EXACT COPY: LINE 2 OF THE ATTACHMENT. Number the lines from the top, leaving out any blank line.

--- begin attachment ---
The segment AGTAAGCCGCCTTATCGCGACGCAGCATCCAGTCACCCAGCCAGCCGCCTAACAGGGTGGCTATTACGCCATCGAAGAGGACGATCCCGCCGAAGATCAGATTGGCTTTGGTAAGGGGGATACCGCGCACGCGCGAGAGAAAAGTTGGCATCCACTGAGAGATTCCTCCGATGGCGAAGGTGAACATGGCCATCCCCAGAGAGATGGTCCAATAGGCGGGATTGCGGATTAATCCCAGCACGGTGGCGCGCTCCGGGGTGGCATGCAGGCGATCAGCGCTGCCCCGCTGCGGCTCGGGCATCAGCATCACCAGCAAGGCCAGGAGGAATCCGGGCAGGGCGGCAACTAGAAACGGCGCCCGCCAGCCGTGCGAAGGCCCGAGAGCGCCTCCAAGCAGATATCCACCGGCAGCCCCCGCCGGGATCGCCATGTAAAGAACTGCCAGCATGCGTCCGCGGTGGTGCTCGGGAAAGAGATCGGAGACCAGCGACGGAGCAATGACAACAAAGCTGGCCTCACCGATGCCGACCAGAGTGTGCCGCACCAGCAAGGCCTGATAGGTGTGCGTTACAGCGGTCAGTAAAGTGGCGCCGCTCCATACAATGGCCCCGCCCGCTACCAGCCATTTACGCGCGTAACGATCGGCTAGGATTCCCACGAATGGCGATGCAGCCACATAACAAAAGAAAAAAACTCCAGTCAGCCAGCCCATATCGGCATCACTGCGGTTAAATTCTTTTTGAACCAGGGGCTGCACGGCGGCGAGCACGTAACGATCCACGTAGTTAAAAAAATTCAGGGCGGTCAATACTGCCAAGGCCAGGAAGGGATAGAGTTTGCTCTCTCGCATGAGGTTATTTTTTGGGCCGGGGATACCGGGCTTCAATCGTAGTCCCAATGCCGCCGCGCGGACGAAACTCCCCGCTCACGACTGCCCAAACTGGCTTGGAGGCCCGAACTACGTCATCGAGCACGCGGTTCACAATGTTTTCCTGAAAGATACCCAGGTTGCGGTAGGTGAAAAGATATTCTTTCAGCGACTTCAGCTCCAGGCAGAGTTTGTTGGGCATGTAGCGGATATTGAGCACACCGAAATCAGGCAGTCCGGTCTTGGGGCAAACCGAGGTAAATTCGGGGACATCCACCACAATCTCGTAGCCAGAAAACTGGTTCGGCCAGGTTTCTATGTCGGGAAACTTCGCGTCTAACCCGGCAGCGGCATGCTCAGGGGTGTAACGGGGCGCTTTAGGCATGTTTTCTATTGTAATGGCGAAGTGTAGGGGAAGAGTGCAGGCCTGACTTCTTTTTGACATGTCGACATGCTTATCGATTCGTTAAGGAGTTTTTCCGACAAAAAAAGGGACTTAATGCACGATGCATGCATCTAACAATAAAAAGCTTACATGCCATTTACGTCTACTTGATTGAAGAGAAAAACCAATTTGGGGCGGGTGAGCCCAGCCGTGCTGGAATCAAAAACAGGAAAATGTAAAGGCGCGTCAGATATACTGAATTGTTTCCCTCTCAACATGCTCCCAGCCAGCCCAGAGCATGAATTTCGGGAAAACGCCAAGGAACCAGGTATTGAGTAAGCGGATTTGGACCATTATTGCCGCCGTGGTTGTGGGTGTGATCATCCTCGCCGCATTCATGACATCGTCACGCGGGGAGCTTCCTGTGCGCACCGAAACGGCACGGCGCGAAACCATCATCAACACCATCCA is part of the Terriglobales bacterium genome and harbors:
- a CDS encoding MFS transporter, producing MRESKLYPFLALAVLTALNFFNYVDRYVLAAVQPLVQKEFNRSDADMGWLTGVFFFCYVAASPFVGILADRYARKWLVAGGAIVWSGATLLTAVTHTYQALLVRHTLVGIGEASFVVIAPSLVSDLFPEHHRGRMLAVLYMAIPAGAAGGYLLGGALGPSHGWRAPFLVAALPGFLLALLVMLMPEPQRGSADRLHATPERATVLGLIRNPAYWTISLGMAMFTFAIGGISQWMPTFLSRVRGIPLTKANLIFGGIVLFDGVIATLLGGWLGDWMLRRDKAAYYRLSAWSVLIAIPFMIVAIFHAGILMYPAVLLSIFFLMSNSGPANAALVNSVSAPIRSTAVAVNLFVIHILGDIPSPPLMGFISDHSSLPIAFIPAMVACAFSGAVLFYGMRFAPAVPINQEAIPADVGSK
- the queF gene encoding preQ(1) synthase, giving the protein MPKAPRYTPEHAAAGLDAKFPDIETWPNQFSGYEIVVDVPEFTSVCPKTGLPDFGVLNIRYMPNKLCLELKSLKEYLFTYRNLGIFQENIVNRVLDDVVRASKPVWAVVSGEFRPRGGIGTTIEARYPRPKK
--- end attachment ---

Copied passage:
- a CDS encoding MFS transporter, producing MRESKLYPFLALAVLTALNFFNYVDRYVLAAVQPLVQKEFNRSDADMGWLTGVFFFCYVAASPFVGILADRYARKWLVAGGAIVWSGATLLTAVTHTYQALLVRHTLVGIGEASFVVIAPSLVSDLFPEHHRGRMLAVLYMAIPAGAAGGYLLGGALGPSHGWRAPFLVAALPGFLLALLVMLMPEPQRGSADRLHATPERATVLGLIRNPAYWTISLGMAMFTFAIGGISQWMPTFLSRVRGIPLTKANLIFGGIVLFDGVIATLLGGWLGDWMLRRDKAAYYRLSAWSVLIAIPFMIVAIFHAGILMYPAVLLSIFFLMSNSGPANAALVNSVSAPIRSTAVAVNLFVIHILGDIPSPPLMGFISDHSSLPIAFIPAMVACAFSGAVLFYGMRFAPAVPINQEAIPADVGSK